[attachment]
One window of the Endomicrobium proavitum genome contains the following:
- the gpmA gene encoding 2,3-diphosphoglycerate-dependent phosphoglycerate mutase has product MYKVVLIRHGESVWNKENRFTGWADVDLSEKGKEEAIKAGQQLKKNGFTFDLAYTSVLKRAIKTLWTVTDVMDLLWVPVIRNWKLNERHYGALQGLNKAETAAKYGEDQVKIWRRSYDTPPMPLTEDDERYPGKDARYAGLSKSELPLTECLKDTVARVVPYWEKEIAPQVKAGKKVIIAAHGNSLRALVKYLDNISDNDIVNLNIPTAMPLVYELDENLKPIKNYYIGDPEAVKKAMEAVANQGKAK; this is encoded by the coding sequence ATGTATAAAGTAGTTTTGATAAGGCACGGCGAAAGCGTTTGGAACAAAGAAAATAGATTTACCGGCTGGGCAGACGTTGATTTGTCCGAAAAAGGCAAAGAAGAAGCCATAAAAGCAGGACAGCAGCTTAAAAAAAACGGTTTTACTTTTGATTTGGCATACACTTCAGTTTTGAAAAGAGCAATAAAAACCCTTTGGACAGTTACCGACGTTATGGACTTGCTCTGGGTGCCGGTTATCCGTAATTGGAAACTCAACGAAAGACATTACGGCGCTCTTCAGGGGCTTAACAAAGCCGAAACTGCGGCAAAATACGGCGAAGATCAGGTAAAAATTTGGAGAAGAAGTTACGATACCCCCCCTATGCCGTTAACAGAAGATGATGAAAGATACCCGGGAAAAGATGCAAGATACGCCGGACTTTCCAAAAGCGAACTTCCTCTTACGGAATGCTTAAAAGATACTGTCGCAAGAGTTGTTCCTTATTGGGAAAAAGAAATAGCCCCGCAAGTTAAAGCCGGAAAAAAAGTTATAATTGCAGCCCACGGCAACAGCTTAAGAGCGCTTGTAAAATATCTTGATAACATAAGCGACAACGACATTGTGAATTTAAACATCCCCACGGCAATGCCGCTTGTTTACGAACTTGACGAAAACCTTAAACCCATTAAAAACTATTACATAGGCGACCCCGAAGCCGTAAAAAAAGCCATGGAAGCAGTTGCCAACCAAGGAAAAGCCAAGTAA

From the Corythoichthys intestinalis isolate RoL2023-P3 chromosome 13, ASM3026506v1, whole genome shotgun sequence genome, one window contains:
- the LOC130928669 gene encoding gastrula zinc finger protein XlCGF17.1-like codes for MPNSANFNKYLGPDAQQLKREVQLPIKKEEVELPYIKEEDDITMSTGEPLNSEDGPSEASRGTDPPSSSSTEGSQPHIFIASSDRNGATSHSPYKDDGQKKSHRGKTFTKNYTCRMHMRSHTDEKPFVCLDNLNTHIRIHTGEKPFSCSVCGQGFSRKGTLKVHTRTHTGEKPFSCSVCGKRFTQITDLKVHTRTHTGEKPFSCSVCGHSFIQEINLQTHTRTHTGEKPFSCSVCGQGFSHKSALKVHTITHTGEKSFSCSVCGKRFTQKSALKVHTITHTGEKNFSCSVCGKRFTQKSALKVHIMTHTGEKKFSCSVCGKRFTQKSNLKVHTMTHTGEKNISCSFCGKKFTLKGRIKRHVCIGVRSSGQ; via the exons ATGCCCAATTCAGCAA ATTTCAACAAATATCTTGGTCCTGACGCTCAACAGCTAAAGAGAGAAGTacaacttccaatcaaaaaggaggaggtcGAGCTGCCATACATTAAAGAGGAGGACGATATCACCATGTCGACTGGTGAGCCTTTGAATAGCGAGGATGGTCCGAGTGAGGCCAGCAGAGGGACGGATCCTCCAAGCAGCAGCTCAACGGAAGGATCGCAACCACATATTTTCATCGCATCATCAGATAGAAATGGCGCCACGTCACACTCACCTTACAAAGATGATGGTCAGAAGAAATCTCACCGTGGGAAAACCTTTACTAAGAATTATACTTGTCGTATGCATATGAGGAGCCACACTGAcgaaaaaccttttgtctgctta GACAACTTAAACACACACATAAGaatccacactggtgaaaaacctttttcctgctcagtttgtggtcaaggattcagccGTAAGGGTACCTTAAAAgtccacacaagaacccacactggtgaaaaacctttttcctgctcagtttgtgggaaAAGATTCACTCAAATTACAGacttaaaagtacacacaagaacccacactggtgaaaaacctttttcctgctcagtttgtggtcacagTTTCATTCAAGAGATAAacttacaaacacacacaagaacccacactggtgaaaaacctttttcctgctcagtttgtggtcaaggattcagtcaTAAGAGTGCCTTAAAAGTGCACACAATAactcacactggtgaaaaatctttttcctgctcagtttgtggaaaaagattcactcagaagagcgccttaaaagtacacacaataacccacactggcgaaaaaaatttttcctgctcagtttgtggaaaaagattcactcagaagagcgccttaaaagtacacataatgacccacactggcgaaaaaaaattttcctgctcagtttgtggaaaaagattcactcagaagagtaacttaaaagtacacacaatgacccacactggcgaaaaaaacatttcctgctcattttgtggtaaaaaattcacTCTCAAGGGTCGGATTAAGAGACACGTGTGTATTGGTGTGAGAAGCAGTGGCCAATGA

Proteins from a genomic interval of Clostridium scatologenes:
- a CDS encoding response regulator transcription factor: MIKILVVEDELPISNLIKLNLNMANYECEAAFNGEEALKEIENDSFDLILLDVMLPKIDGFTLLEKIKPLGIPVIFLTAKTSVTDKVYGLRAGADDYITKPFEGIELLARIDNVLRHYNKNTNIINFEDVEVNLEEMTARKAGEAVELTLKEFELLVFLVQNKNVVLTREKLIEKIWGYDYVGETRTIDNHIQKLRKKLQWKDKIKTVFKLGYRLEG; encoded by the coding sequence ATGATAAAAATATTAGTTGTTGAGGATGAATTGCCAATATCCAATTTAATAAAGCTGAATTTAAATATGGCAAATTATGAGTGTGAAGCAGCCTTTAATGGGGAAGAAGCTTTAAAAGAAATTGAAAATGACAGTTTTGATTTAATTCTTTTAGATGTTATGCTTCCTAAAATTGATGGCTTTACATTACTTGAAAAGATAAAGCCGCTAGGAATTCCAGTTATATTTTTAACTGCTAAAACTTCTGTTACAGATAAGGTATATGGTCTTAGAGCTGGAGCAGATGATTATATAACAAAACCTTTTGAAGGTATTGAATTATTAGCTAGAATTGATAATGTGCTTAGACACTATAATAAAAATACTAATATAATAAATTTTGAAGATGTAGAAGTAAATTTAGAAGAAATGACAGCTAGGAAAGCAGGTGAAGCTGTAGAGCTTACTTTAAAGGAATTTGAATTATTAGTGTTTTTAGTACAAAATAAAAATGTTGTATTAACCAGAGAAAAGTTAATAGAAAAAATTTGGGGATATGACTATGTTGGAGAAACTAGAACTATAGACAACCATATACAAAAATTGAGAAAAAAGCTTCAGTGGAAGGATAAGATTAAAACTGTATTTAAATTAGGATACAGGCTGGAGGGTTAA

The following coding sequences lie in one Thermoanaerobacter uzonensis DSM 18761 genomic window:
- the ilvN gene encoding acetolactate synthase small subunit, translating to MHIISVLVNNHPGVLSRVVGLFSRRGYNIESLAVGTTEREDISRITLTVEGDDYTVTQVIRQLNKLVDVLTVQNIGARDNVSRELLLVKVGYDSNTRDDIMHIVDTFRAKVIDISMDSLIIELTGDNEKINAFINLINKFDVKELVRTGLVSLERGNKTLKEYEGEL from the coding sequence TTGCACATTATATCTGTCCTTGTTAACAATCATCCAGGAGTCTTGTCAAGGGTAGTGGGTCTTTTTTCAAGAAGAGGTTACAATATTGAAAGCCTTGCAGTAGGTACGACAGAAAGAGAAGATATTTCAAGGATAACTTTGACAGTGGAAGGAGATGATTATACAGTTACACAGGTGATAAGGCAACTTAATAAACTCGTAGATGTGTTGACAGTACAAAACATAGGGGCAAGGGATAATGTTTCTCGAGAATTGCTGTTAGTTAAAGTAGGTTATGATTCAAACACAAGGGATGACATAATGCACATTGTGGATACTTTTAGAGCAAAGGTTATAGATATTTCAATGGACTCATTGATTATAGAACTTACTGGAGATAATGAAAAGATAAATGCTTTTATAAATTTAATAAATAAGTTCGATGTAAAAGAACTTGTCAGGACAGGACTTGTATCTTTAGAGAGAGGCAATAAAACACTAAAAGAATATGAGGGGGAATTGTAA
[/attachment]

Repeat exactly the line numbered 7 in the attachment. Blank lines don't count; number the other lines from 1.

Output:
The following coding sequences lie in one Thermoanaerobacter uzonensis DSM 18761 genomic window: